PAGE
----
In an eye-opening interview with a former top FBI terrorism investigator, Newsweek's Michael Isikoff provides startling insight into why UC Berkeley prof John Yoo and other Bush officials were so incredibly wrong about torture. In early 2002, Ali Soufan was the United States' lead interrogator of Abu Zubaydah, the first high-ranking Al Qaeda operative captured after 9/11. Zubaydah was seriously injured during his arrest, so Soufan and his partner nursed him slowly back to health. Using the traditional FBI interrogation technique of rapport-building, Soufan, who speaks fluent Arabic and is an expert on the Koran, convinced Zubaydah to identify the planner of the 9/11 attacks and give up other crucial details about Al Qaeda. But then a CIA contractor showed up and took over the interrogation, and began torturing Zubaydah, in apparent belief that that was the only way the prisoner would tell all he knew. Soufan was horrified: "I swear to God," he shouted to his FBI superiors in Washington D.C. after learning some of what the CIA contractor had in mind. "I'm going to arrest these guys!"
If you're still convinced in any way that torture works, read Isikoff's piece. Soufan is a modern-day hero. Here's another tidbit:
"I've kept my mouth shut about all this for seven years," Soufan says. But now, with the declassification of Justice memos and the public assertions by Cheney and others that "enhanced" techniques worked, Soufan feels compelled to speak out. "I was in the middle of this, and it's not true that these [aggressive] techniques were effective," he says. "We were able to get the information about Khalid Sheikh Mohammed in a couple of days. We didn't have to do any of this [torture]. We could have done this the right way."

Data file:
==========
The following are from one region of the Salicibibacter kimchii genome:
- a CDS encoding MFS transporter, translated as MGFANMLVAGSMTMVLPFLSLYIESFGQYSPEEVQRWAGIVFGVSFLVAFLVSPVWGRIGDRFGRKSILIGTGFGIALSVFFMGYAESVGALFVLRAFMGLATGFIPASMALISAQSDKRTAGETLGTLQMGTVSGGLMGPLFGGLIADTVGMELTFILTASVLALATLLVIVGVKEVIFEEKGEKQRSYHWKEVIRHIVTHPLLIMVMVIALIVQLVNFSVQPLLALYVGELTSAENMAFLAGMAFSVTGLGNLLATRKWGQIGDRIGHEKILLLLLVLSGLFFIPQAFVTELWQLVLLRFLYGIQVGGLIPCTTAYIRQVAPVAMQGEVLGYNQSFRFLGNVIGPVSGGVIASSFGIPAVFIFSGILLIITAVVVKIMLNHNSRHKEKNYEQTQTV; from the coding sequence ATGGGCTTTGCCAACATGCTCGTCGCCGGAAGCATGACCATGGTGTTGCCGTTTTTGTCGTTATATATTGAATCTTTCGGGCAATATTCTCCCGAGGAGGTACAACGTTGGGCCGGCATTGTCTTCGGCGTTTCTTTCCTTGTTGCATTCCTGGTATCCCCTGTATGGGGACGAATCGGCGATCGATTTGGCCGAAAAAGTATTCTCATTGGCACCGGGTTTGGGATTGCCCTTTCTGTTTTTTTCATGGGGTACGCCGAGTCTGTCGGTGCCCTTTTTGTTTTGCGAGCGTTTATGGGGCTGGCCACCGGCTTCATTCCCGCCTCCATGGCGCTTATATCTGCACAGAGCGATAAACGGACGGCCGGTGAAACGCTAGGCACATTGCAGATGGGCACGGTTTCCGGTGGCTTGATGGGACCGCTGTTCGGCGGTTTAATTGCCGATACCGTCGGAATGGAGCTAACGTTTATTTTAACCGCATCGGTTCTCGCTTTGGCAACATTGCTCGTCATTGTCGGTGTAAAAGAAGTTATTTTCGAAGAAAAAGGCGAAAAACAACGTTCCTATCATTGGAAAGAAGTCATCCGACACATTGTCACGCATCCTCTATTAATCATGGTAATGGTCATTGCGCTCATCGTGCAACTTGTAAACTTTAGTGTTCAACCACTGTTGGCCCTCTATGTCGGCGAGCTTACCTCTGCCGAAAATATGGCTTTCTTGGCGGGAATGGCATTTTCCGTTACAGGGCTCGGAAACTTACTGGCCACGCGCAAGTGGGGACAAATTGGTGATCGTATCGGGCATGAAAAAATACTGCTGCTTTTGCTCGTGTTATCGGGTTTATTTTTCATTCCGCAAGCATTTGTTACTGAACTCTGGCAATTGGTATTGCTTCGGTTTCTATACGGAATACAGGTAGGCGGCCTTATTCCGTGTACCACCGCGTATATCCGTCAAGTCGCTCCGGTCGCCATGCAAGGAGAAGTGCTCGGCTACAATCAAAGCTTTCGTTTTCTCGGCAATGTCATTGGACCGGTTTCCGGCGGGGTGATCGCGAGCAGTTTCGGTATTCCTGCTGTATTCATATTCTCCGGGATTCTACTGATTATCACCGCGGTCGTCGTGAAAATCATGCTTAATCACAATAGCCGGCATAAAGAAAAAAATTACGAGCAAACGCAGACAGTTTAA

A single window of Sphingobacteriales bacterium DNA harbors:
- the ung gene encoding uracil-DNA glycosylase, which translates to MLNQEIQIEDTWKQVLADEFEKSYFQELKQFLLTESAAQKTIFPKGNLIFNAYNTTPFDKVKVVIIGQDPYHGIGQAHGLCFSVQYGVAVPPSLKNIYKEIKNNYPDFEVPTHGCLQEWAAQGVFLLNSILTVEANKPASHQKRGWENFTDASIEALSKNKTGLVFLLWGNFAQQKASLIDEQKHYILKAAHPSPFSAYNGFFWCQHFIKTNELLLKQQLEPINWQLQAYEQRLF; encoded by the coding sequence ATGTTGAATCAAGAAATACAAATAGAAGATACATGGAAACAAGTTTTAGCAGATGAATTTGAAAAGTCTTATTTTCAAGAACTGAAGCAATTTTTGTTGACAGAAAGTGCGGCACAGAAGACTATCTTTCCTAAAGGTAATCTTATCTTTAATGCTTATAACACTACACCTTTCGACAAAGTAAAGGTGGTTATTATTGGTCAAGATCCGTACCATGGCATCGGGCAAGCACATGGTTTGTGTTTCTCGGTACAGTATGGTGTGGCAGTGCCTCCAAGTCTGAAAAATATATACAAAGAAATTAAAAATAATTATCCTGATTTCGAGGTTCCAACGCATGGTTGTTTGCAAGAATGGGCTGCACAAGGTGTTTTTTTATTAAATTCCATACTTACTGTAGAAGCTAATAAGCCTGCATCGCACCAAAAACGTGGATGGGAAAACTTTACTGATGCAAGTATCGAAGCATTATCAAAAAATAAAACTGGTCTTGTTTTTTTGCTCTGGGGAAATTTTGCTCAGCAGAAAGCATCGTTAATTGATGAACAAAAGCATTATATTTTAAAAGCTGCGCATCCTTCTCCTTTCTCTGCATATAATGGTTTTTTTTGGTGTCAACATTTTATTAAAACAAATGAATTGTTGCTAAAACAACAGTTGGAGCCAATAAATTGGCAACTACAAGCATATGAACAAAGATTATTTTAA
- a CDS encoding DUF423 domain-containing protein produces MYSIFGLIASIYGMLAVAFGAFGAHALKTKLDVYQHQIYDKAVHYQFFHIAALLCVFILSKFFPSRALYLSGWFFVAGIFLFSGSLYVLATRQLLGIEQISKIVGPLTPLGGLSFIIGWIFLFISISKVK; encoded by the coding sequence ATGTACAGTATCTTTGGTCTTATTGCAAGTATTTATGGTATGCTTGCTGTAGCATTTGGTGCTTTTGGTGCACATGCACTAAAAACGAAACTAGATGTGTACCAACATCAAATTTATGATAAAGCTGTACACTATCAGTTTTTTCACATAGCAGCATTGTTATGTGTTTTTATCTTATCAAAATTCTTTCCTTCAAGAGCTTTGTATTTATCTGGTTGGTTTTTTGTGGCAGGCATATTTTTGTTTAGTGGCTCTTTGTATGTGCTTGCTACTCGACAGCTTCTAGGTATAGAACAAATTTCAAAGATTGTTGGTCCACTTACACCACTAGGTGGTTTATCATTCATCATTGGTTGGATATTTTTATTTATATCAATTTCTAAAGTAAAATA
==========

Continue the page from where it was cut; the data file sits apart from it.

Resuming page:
As Soufan tells the story, he challenged a CIA official at the scene about the agency's legal authority to do what it was doing. "We're the United States of America, and we don't do that kind of thing," he recalls shouting at one point. But the CIA official, whom Soufan refuses to name because the agent's identity is still classified, brushed aside Soufan's concerns. He told him in April 2002 that the aggressive techniques already had gotten approval from the "highest levels" in Washington, says Soufan.Still more:
Soufan also was a key investigator of the bombing of the USS Cole in the Gulf of Aden in October 2000. Robert McFadden, a U.S. naval criminal investigator who also worked on the Cole bombing, says that Soufan could quote Qur'anic passages to radical jihadist prisoners, challenging them about the meaning of the prophet's words and ultimately gaining enough trust to engage them in extended conversations about their lives. "It's amazing the amount of information that came out of his interviews," says McFadden.